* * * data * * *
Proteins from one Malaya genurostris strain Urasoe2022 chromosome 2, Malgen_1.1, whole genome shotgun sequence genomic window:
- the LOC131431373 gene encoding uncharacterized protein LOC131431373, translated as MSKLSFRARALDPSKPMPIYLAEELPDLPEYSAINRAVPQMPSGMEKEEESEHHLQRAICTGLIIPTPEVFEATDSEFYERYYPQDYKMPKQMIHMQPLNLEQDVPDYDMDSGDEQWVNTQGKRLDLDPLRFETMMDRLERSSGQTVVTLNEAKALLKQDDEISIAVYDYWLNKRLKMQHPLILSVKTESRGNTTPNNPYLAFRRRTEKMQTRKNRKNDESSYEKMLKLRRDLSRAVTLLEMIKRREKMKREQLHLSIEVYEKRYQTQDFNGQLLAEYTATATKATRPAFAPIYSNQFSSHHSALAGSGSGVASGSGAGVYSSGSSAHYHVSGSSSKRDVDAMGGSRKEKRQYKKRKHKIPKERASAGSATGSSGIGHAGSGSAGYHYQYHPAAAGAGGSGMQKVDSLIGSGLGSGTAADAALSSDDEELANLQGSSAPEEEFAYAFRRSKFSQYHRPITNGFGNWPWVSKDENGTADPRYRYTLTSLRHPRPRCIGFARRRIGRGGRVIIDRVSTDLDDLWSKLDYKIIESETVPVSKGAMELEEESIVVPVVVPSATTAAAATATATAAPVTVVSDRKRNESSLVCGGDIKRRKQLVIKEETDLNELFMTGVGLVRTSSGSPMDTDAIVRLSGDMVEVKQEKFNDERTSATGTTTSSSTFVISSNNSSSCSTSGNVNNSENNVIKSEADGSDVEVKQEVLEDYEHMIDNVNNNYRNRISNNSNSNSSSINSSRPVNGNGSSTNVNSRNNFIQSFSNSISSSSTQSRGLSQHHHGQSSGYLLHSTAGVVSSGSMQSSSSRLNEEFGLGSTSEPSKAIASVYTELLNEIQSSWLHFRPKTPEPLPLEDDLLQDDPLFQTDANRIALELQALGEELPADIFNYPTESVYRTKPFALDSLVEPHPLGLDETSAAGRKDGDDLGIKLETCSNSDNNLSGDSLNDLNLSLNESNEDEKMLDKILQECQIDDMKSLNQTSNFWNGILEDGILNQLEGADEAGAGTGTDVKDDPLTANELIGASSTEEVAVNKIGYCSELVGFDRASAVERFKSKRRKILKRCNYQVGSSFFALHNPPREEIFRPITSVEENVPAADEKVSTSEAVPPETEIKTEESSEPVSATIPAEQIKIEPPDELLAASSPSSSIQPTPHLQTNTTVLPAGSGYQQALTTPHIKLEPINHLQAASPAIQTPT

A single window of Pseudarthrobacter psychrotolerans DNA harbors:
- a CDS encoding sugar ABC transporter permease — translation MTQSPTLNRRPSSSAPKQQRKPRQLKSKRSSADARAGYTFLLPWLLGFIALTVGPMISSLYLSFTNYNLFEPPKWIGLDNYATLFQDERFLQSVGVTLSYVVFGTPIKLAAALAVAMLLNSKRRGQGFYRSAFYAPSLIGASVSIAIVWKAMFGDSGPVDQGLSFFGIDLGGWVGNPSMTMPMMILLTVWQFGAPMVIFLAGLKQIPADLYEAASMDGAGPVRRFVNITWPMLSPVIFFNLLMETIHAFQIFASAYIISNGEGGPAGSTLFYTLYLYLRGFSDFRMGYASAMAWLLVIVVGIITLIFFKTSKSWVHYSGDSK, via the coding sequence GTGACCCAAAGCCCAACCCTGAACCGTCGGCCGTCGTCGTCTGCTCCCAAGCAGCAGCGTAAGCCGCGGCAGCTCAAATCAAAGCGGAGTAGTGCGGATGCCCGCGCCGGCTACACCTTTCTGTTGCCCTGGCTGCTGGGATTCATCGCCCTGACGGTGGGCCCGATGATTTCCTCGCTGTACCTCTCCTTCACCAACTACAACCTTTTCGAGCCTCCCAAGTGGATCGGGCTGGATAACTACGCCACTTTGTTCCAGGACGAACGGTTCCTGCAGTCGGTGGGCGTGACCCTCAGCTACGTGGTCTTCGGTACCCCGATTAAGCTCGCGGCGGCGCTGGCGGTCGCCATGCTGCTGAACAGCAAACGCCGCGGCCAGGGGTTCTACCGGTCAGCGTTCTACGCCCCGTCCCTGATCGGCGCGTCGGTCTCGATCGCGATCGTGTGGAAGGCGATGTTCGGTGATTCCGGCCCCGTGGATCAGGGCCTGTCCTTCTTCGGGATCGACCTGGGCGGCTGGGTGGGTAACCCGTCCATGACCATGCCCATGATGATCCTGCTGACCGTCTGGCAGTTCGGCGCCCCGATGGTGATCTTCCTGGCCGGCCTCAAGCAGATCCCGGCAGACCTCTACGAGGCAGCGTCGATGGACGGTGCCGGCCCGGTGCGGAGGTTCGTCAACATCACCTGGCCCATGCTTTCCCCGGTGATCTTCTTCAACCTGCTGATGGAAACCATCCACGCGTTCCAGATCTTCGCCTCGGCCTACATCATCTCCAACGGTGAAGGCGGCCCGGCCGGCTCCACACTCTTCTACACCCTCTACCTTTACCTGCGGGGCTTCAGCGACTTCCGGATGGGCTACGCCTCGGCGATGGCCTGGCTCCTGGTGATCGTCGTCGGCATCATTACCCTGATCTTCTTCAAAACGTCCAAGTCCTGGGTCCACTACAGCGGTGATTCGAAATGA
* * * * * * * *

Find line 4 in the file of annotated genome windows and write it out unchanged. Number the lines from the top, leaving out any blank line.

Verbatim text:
- a CDS encoding sugar ABC transporter permease — translation MTQSPTLNRRPSSSAPKQQRKPRQLKSKRSSADARAGYTFLLPWLLGFIALTVGPMISSLYLSFTNYNLFEPPKWIGLDNYATLFQDERFLQSVGVTLSYVVFGTPIKLAAALAVAMLLNSKRRGQGFYRSAFYAPSLIGASVSIAIVWKAMFGDSGPVDQGLSFFGIDLGGWVGNPSMTMPMMILLTVWQFGAPMVIFLAGLKQIPADLYEAASMDGAGPVRRFVNITWPMLSPVIFFNLLMETIHAFQIFASAYIISNGEGGPAGSTLFYTLYLYLRGFSDFRMGYASAMAWLLVIVVGIITLIFFKTSKSWVHYSGDSK, via the coding sequence GTGACCCAAAGCCCAACCCTGAACCGTCGGCCGTCGTCGTCTGCTCCCAAGCAGCAGCGTAAGCCGCGGCAGCTCAAATCAAAGCGGAGTAGTGCGGATGCCCGCGCCGGCTACACCTTTCTGTTGCCCTGGCTGCTGGGATTCATCGCCCTGACGGTGGGCCCGATGATTTCCTCGCTGTACCTCTCCTTCACCAACTACAACCTTTTCGAGCCTCCCAAGTGGATCGGGCTGGATAACTACGCCACTTTGTTCCAGGACGAACGGTTCCTGCAGTCGGTGGGCGTGACCCTCAGCTACGTGGTCTTCGGTACCCCGATTAAGCTCGCGGCGGCGCTGGCGGTCGCCATGCTGCTGAACAGCAAACGCCGCGGCCAGGGGTTCTACCGGTCAGCGTTCTACGCCCCGTCCCTGATCGGCGCGTCGGTCTCGATCGCGATCGTGTGGAAGGCGATGTTCGGTGATTCCGGCCCCGTGGATCAGGGCCTGTCCTTCTTCGGGATCGACCTGGGCGGCTGGGTGGGTAACCCGTCCATGACCATGCCCATGATGATCCTGCTGACCGTCTGGCAGTTCGGCGCCCCGATGGTGATCTTCCTGGCCGGCCTCAAGCAGATCCCGGCAGACCTCTACGAGGCAGCGTCGATGGACGGTGCCGGCCCGGTGCGGAGGTTCGTCAACATCACCTGGCCCATGCTTTCCCCGGTGATCTTCTTCAACCTGCTGATGGAAACCATCCACGCGTTCCAGATCTTCGCCTCGGCCTACATCATCTCCAACGGTGAAGGCGGCCCGGCCGGCTCCACACTCTTCTACACCCTCTACCTTTACCTGCGGGGCTTCAGCGACTTCCGGATGGGCTACGCCTCGGCGATGGCCTGGCTCCTGGTGATCGTCGTCGGCATCATTACCCTGATCTTCTTCAAAACGTCCAAGTCCTGGGTCCACTACAGCGGTGATTCGAAATGA